• “I swam 4 years in High School, qualifying for State Competition each year. My proudest moment was when I took 5th in the 100 Freestyle Finals at State my Senior year, but I felt my best swim was in the 400 Relay. My team took 8th place, when we were slated to take 13th. I think we all swam so well because we did not want to let each other down.”
  • Not, “I’m the best freestyler on my whole high school team, and my coach says I have the best freestyle stroke he has ever seen. I think if I had a better coach I would have won State.

Consider topics that will come up in a meeting and practice your responses, and think about how they will sound to the person listening to you brag.


You will likely need to explain why you were less than successful in an area. In those cases, it’s important to create (not make up) a narrative. For example, explaining your less-than-stellar Physics grades:

  • “I really enjoyed Physics I, but I felt lost in certain elements of the class. I decided to take Physics II even though I did not have a very good grade in Physics I. I really enjoyed the class, but was doing very poorly until I started working with a tutor. They helped me with the concepts I had not mastered in Physics I, and then I did much better in the class, pulling my C- up to a B.”

Colleges expect applicants to have experienced failures. When discussing those failures, you should demonstrate how that failure made you grow. “Men who try to do something and fail are infinitely better than those who try to do nothing and succeed.” – Lloyd Jones


NEVER, NEVER, NEVER place the blame on others for why you did not succeed.

  • “I was proud of my team’s performance: we worked so well together despite having our coach leave part way through the season.”
  • Not, “I swam really well even though my team’s coaches were really bad.”
  • ‘I struggled in Physics I, but it helped when I studied with other students in the class. We learned more and felt better supported by struggling together.”
  • Not, “My Physics I teacher had never taught Physics before, and the whole class did badly.”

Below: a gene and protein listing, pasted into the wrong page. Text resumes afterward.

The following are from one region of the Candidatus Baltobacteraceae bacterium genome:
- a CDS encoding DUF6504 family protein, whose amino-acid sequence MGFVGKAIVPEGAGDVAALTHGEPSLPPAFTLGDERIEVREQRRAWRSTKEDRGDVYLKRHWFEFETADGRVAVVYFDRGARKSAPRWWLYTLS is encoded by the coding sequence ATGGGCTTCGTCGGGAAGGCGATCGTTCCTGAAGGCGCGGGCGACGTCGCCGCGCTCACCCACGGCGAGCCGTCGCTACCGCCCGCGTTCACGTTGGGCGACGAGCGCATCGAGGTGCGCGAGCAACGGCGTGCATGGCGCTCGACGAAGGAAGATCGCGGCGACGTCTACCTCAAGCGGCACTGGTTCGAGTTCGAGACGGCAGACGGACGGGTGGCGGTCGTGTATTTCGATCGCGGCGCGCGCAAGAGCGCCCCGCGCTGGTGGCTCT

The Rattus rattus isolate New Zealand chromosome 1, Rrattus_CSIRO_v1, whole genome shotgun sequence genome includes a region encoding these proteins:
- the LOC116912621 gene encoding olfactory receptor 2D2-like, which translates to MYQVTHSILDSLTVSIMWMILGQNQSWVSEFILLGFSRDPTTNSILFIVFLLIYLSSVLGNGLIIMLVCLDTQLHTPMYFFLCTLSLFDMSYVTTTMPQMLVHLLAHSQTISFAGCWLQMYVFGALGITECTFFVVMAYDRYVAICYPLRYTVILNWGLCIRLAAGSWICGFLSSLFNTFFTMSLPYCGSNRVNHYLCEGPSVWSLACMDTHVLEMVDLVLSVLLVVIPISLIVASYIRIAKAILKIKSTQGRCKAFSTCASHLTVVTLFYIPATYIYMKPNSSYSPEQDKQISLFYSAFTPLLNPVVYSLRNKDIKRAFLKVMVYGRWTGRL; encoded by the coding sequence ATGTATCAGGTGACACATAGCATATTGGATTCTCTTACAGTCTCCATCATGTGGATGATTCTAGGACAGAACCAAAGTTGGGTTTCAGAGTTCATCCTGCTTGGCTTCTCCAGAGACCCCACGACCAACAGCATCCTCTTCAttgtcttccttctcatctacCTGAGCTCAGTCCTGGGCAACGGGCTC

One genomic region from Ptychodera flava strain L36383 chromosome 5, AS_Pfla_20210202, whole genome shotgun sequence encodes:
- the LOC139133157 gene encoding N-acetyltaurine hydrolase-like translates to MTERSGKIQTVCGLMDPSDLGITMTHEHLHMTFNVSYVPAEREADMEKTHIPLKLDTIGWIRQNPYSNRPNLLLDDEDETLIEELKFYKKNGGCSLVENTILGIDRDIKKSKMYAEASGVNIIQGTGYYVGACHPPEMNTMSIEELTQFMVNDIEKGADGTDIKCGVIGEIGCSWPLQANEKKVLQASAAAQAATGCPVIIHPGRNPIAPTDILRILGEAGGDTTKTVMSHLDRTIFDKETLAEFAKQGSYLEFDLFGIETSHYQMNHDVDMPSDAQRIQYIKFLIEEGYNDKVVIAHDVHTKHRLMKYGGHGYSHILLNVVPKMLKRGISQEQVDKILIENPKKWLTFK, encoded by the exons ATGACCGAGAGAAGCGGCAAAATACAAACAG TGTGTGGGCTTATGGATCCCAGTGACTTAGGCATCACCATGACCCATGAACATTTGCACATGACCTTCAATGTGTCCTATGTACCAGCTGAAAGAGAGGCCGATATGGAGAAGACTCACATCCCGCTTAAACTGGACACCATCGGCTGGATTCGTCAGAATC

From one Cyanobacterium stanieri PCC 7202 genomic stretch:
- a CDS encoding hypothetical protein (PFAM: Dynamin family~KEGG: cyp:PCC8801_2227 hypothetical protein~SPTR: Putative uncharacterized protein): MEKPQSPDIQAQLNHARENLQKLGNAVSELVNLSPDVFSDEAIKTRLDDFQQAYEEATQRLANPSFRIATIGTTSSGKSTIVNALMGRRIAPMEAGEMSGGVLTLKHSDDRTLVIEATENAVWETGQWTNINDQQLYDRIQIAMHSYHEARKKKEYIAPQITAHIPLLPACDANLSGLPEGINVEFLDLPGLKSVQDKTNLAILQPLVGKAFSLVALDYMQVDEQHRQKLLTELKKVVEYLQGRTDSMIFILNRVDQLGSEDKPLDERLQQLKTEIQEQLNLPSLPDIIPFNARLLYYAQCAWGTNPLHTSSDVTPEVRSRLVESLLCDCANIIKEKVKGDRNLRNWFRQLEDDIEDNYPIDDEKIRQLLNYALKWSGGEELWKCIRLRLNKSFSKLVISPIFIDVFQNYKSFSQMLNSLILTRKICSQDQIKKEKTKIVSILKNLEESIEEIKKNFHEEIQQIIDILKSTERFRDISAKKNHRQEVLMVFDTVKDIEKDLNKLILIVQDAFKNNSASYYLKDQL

Knowing what you are passionate about does not mean knowing what sort of career or field you want to enter. College is a time of exploration.  Colleges don’t need you to demonstrate your life-long career planning; they want to see you apply yourself to something you enjoy, in the hope that the same drive will empower you to succeed in your new-found passions discovered while in College.


If I put myself in the position of a College Admissions Officer, who must make a cursory review of a large pile of applications, I would establish a framework for assessment. That framework would be something like:

  1. What did this student do while they were at school, and did they do it well?
    1. Rigor, GPA, Stamina (i.e. Academics)
    2. School Clubs and Programs like Plays or Math/Science Olympiad
  2. What did this student do outside of school, and did they do it well?
    1. Extracurricular Activities
    2. Work/Volunteering
    3. Spare time – is it clear how they chose to relax? Did that mean endless hours on Social Media?
  3. How well has High School prepared this student for the rigors of College?
    1. Standardized Tests
    2. Advanced Placement or IB Classes?
  4. What makes them less qualified/what are their weaknesses?
  5. What makes them more qualified/what are their strengths?
  6. Is there something that makes them extraordinary? Intriguing?
    1. Essay, Letters of Recommendation

Time to step back and assess yourself; a good place to start is by creating your resume.